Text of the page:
The deduced amino acid sequence of OlGC8 was compared with those of various membrane GCs using the Clustal W program (Thompson et al., 1994) and the sequence editor SeqPub (Gilbert, Indiana University, Bloomington, IN, USA). The unrooted phylo-genetic tree was constructed using the aligned sequences by the neighbor-joining algorithms in the PROTRAS program of PHYLIP ver. 3.572 (Felsenstein, 1989) and the Clustal W program (Saitou and Nei, 1987). For the neighbor-joining analysis, the evolutionary distance was estimated using Kimura's empirical method for protein distances (Kimura, 1983). The following GenBank/EMBL/DDBJ accession numbers for the sequences were used: X14773 (rat GCA); M26896 (rat GC-B); M55636 (rat GC-C); L37203 (rat GC-D); L36029 (rat GC-E); L36030 (rat GC-F); AF024622 (rat GC-G); AB 004921 (OlGC1); AB030274 (OlGC2); AB000899 (OlGC3); AB000900 (OlGC4); AB000901 (OlGC5); AB007192 (OlGC6); AB023489 (OlGC7).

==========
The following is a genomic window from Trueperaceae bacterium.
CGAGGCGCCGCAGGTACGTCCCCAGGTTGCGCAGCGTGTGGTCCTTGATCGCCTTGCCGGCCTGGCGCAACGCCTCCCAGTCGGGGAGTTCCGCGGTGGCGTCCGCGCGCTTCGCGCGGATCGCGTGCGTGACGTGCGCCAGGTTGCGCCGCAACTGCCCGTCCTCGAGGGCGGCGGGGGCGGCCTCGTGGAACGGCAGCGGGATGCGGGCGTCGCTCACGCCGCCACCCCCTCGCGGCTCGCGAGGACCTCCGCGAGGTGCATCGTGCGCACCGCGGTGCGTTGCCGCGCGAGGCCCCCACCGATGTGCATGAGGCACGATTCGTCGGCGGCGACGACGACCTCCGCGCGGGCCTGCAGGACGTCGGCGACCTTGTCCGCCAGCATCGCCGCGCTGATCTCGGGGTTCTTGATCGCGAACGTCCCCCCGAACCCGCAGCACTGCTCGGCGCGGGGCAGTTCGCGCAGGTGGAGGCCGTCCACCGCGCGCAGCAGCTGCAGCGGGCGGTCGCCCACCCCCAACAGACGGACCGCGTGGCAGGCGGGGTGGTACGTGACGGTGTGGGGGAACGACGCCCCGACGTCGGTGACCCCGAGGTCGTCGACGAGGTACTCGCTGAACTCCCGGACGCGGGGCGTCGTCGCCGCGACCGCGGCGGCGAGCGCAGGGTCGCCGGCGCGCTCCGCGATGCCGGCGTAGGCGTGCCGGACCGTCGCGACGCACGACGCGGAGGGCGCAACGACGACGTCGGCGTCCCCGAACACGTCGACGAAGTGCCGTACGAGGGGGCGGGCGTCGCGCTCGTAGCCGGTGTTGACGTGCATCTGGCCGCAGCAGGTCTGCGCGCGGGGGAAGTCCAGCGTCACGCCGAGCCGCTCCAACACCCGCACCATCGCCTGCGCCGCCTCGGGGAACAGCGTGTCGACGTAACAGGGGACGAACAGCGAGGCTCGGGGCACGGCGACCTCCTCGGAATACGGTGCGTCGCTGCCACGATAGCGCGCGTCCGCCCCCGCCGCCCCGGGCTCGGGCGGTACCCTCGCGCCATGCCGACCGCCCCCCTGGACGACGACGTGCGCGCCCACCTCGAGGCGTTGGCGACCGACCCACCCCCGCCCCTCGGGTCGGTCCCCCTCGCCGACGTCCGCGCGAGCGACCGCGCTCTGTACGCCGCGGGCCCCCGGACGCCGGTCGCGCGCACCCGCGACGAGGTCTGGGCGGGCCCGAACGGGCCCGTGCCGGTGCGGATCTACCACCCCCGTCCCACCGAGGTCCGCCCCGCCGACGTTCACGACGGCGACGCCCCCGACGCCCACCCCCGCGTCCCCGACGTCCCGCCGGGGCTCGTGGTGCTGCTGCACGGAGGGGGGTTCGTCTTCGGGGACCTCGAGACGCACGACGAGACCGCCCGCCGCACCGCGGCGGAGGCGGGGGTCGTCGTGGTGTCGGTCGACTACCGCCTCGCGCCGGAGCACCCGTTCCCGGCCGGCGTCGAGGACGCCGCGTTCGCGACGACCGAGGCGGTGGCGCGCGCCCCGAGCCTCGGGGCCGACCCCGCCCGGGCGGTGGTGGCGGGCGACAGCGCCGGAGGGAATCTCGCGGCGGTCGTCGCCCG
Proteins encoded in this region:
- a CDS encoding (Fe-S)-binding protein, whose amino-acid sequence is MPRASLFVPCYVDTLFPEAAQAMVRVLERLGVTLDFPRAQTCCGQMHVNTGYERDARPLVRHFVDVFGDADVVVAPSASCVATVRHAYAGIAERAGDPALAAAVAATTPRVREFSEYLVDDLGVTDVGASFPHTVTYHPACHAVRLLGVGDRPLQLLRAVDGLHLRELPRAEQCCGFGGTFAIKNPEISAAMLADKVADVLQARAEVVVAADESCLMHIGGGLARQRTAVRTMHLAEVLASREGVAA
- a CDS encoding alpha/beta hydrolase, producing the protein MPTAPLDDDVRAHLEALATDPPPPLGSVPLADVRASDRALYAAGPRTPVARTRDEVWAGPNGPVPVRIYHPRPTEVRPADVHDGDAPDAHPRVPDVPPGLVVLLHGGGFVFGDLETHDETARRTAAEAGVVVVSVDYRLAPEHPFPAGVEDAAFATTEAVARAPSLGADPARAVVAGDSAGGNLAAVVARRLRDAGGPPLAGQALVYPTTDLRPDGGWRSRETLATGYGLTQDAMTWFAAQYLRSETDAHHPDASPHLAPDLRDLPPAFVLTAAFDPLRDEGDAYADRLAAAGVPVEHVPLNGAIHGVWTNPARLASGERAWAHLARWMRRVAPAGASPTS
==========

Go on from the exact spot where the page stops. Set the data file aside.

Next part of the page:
Expression of OlGC8 or medaka fish natriuretic peptide receptors in COS-7 cells
The whole protein-coding region of the OlGC8 cDNA (nucleotides 2151-4865) or the cDNA (nucleotides 3827-4865) corresponding to the catalytic domain of OlGC8 (CAT-8) was amplified by RT-PCR using the medaka kidney RNA. The primers used for the amplification were 5′-TTCATCGTCCGTCCATCAGTCC-3′ (sense) and 5′-CGTCAAACACGTGTGACGCTG-3′ (antisense) for the whole protein, and those for the CAT-8 amplification were 5′-TCGGTGCCGTTCTCATAACCC-3′ (sense) and 5′-CGTCAAACACGTGTGACGCTG-3′ (antisense). A medaka fish natriuretic peptide receptor/membrane GC (e.g., OlGC1, OlGC2 or OlGC7) was also amplified by RT-PCR using the following primers: 5′-AGAATTCAAGACGGTCGAGTGTCCTCTCC-3′ and 5′-CCGCTCGAGCGGGCGACTCAGATAACGTAC-3′ for OlGC1, and 5′-CAGAAGCTTCACCTGCTGGAAGTGGACC3′ and 5′-CATCTAGACCTCCTGTCATCTCATTGGC-3′ for OlGC2, and 5′-GGAATTCTGGCTTATCATCATGGC-3′ and 5′-CCTCTAGAGTCCTTCATCCGTTTGAGTTATCC-3′ for OlGC7. The amplified cDNA was subcloned into the expression vectors pCR®3.1 using the Eukaryotic TA Cloning® Kit (Invitrogen).